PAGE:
9/11 Investigation Could Result in New Generation of Building Safety and Fire Codes

International Code Council to use findings from World Trade Center attacks to develop new guidelins


The nation's leading developer of building safety and fire prevention codes will use findings from an investigation into the World Trade Center attack to better understand what led to the towers' collapse and develop construction guidelines to better protect lives and property.

The International Code Council will use its code development process to address building safety and fire prevention code issues raised in the National Institute of Standards and Technology (NIST) findings from its World Trade Center investigation.

"NIST has done an important public service by conducting this comprehensive study," said International Code Council CEO James Lee Witt. "The International Code Council intends to fully review its findings as it strives to continue to improve building safety and protect lives and property."

International Code Council members last year approved a change to the International Building Code (IBC) related to the World Trade Center collapse. The IBC now requires that buildings 420 feet and higher have a minimum three-hour structural fire-resistance rating. The previous requirement was two hours. The change provides increased fire resistance for the structural system leading to enhanced tenability of the structure and gives firefighters additional protection while fighting a fire. The IBC establishes minimum standards for the design and construction of building systems. It addresses issues such as use and occupancy, entry and exit during emergencies, engineering practices and construction technology.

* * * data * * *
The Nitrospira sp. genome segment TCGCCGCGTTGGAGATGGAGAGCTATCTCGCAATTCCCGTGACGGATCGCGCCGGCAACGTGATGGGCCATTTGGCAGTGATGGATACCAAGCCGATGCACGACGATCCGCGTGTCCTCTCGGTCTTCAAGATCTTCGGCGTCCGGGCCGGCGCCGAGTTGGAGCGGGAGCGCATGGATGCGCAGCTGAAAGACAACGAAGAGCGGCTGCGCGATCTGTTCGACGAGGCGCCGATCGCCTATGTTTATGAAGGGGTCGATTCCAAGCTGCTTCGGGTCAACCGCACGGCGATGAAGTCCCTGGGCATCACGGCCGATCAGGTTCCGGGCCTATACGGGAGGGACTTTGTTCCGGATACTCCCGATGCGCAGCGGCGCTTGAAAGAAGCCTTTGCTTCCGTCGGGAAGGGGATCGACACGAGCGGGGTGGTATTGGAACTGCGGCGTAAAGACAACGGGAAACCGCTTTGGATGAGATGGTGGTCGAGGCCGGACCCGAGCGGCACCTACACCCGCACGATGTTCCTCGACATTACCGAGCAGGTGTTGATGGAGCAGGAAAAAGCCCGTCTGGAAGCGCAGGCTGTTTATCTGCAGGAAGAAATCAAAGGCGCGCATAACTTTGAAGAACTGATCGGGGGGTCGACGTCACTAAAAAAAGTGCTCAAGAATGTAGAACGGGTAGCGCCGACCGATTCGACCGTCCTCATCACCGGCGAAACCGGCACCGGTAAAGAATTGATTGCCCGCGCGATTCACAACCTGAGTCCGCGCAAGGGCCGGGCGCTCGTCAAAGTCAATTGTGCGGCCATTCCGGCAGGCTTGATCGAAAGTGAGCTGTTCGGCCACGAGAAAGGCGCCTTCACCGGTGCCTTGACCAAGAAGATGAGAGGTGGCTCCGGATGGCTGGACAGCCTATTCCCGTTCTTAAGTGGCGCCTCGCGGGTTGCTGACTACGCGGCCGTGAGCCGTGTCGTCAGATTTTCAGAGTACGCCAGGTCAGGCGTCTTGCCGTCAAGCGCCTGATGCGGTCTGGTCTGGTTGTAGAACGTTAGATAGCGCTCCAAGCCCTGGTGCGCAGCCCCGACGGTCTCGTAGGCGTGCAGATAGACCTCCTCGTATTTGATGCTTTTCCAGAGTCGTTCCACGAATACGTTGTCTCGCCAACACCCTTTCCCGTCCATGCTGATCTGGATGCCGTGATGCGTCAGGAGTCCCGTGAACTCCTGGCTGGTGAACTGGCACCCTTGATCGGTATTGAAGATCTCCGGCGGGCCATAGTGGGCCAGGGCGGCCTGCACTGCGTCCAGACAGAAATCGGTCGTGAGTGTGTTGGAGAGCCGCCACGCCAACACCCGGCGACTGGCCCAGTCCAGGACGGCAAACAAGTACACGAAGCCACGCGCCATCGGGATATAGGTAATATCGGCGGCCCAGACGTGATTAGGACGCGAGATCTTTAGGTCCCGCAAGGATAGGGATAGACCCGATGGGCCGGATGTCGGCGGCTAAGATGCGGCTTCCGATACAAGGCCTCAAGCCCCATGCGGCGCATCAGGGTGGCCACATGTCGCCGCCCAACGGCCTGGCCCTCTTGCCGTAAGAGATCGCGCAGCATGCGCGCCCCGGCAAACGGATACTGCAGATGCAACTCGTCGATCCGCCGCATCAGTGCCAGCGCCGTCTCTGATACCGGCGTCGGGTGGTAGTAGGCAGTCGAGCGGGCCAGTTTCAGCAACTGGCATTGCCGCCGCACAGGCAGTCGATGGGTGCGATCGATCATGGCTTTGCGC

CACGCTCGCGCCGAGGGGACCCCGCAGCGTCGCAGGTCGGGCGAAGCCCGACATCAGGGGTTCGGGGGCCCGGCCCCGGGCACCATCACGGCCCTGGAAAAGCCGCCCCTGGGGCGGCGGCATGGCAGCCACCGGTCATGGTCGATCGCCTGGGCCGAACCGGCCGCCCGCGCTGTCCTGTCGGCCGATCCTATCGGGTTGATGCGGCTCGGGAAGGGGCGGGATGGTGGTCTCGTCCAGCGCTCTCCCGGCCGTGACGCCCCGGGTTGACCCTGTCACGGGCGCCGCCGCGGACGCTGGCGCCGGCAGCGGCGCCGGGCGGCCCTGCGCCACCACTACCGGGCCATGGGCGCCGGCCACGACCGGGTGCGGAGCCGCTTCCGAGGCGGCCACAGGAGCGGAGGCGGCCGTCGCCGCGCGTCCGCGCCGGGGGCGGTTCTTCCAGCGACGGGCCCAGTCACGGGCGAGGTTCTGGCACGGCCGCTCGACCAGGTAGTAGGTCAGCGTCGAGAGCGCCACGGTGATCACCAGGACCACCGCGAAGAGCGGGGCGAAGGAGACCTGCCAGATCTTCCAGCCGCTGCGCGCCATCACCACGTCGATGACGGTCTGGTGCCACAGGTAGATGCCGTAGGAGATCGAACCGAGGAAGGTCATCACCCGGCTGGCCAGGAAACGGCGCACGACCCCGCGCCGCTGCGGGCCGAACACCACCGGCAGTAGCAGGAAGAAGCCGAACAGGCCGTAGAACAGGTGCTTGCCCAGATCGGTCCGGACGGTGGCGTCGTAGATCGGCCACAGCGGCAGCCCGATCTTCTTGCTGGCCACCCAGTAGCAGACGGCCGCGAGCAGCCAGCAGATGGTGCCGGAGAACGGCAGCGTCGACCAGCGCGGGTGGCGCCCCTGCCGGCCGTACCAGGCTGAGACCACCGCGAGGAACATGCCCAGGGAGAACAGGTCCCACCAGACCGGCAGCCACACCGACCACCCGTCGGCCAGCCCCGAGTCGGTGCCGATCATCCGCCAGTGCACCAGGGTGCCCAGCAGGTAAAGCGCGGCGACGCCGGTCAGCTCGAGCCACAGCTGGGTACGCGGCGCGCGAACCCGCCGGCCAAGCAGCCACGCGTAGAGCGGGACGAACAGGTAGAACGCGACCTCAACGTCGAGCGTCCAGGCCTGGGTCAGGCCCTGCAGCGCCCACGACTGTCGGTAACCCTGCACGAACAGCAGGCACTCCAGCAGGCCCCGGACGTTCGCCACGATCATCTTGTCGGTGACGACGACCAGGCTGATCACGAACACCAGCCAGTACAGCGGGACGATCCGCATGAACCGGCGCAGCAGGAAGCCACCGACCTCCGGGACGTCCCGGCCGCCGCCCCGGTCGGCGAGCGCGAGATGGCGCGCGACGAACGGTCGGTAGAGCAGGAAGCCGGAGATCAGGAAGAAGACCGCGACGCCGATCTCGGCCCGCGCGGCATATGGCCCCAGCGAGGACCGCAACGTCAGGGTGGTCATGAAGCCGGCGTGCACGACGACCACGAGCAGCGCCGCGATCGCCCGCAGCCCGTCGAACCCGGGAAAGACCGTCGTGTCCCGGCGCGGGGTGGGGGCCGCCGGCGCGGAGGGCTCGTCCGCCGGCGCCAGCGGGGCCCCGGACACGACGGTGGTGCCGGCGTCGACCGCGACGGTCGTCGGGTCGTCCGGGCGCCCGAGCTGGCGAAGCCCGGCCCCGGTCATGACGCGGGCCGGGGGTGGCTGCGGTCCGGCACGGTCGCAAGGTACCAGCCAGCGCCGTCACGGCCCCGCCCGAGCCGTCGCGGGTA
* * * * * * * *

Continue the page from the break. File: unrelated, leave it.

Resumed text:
The International Code Council updates its codes every three years through a governmental consensus process. Proposed code changes and comments on the proposals are accepted from anyone and everyone in public hearings. However, the final decision on code changes rests in the hands of the International Code Council's governmental members, building and fire officials, who have no vested interest other than public safety.

As a result of the World Trade Center attacks and proposed code changes to address terrorism-related issues in the built environment, the International Code Council formed an Ad Hoc Committee on Terrorism Resistant Buildings. The committee-made up of code officials, engineers, architects and other building professionals-will look at the NIST report and its forthcoming recommendations, and other research.

The International Code Council also participates in an American Society of Mechanical Engineers task force to investigate the use of elevators in fires and other emergencies. This group began meeting following the World Trade Center attacks to examine the use of elevators for occupant exit and firefighter entry into burning buildings.

In the late-19th century, the United States enacted the first set of building regulations because of widespread property losses caused by fire. By the early 1900s, code enforcement officials were writing codes for their individual communities. These codes, which were often inconsistent from town to town, led to the need for model building codes that could be used all across America and around the world.

"Historically, major advances in building safety and fire prevention codes have been the result of lessons learned from past events," said Witt. "While no code can eliminate all risks, what we learn from the past does save lives and better protect property in the future."

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